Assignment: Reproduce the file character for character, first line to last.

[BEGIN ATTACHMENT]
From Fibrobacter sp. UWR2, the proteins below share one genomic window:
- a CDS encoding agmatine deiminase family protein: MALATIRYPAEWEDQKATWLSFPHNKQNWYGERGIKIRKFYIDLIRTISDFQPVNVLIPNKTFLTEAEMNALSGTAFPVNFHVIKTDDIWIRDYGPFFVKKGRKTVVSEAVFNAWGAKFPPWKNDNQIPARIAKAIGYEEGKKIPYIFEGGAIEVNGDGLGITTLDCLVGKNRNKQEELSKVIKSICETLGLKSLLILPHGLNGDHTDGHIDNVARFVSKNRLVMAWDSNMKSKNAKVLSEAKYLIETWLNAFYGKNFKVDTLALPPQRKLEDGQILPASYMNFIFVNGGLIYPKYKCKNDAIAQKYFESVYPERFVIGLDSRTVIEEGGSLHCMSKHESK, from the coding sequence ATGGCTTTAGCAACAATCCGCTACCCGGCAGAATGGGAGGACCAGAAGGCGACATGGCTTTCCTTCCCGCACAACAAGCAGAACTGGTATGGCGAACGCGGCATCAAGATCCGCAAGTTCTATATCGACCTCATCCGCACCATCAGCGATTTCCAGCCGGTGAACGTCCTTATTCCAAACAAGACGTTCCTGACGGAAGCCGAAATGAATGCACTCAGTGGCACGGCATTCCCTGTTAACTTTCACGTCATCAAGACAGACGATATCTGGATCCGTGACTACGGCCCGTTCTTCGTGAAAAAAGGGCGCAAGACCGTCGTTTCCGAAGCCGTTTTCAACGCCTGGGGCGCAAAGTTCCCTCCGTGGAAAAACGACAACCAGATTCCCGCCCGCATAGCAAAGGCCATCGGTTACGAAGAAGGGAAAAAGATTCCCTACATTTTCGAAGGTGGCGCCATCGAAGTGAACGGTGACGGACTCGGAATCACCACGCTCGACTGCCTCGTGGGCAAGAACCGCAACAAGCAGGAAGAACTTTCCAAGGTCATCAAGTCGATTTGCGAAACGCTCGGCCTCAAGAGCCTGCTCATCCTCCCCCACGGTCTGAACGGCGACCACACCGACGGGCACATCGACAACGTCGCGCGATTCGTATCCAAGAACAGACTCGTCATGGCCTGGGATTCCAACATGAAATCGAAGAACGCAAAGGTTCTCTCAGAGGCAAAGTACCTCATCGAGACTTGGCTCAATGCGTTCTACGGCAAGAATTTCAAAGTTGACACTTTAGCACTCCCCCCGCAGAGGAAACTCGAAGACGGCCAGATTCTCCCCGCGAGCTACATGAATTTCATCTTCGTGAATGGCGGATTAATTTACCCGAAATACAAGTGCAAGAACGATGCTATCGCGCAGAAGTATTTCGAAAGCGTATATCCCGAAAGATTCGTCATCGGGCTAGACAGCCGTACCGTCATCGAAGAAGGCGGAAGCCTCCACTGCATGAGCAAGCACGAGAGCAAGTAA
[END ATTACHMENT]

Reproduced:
From Fibrobacter sp. UWR2, the proteins below share one genomic window:
- a CDS encoding agmatine deiminase family protein: MALATIRYPAEWEDQKATWLSFPHNKQNWYGERGIKIRKFYIDLIRTISDFQPVNVLIPNKTFLTEAEMNALSGTAFPVNFHVIKTDDIWIRDYGPFFVKKGRKTVVSEAVFNAWGAKFPPWKNDNQIPARIAKAIGYEEGKKIPYIFEGGAIEVNGDGLGITTLDCLVGKNRNKQEELSKVIKSICETLGLKSLLILPHGLNGDHTDGHIDNVARFVSKNRLVMAWDSNMKSKNAKVLSEAKYLIETWLNAFYGKNFKVDTLALPPQRKLEDGQILPASYMNFIFVNGGLIYPKYKCKNDAIAQKYFESVYPERFVIGLDSRTVIEEGGSLHCMSKHESK, from the coding sequence ATGGCTTTAGCAACAATCCGCTACCCGGCAGAATGGGAGGACCAGAAGGCGACATGGCTTTCCTTCCCGCACAACAAGCAGAACTGGTATGGCGAACGCGGCATCAAGATCCGCAAGTTCTATATCGACCTCATCCGCACCATCAGCGATTTCCAGCCGGTGAACGTCCTTATTCCAAACAAGACGTTCCTGACGGAAGCCGAAATGAATGCACTCAGTGGCACGGCATTCCCTGTTAACTTTCACGTCATCAAGACAGACGATATCTGGATCCGTGACTACGGCCCGTTCTTCGTGAAAAAAGGGCGCAAGACCGTCGTTTCCGAAGCCGTTTTCAACGCCTGGGGCGCAAAGTTCCCTCCGTGGAAAAACGACAACCAGATTCCCGCCCGCATAGCAAAGGCCATCGGTTACGAAGAAGGGAAAAAGATTCCCTACATTTTCGAAGGTGGCGCCATCGAAGTGAACGGTGACGGACTCGGAATCACCACGCTCGACTGCCTCGTGGGCAAGAACCGCAACAAGCAGGAAGAACTTTCCAAGGTCATCAAGTCGATTTGCGAAACGCTCGGCCTCAAGAGCCTGCTCATCCTCCCCCACGGTCTGAACGGCGACCACACCGACGGGCACATCGACAACGTCGCGCGATTCGTATCCAAGAACAGACTCGTCATGGCCTGGGATTCCAACATGAAATCGAAGAACGCAAAGGTTCTCTCAGAGGCAAAGTACCTCATCGAGACTTGGCTCAATGCGTTCTACGGCAAGAATTTCAAAGTTGACACTTTAGCACTCCCCCCGCAGAGGAAACTCGAAGACGGCCAGATTCTCCCCGCGAGCTACATGAATTTCATCTTCGTGAATGGCGGATTAATTTACCCGAAATACAAGTGCAAGAACGATGCTATCGCGCAGAAGTATTTCGAAAGCGTATATCCCGAAAGATTCGTCATCGGGCTAGACAGCCGTACCGTCATCGAAGAAGGCGGAAGCCTCCACTGCATGAGCAAGCACGAGAGCAAGTAA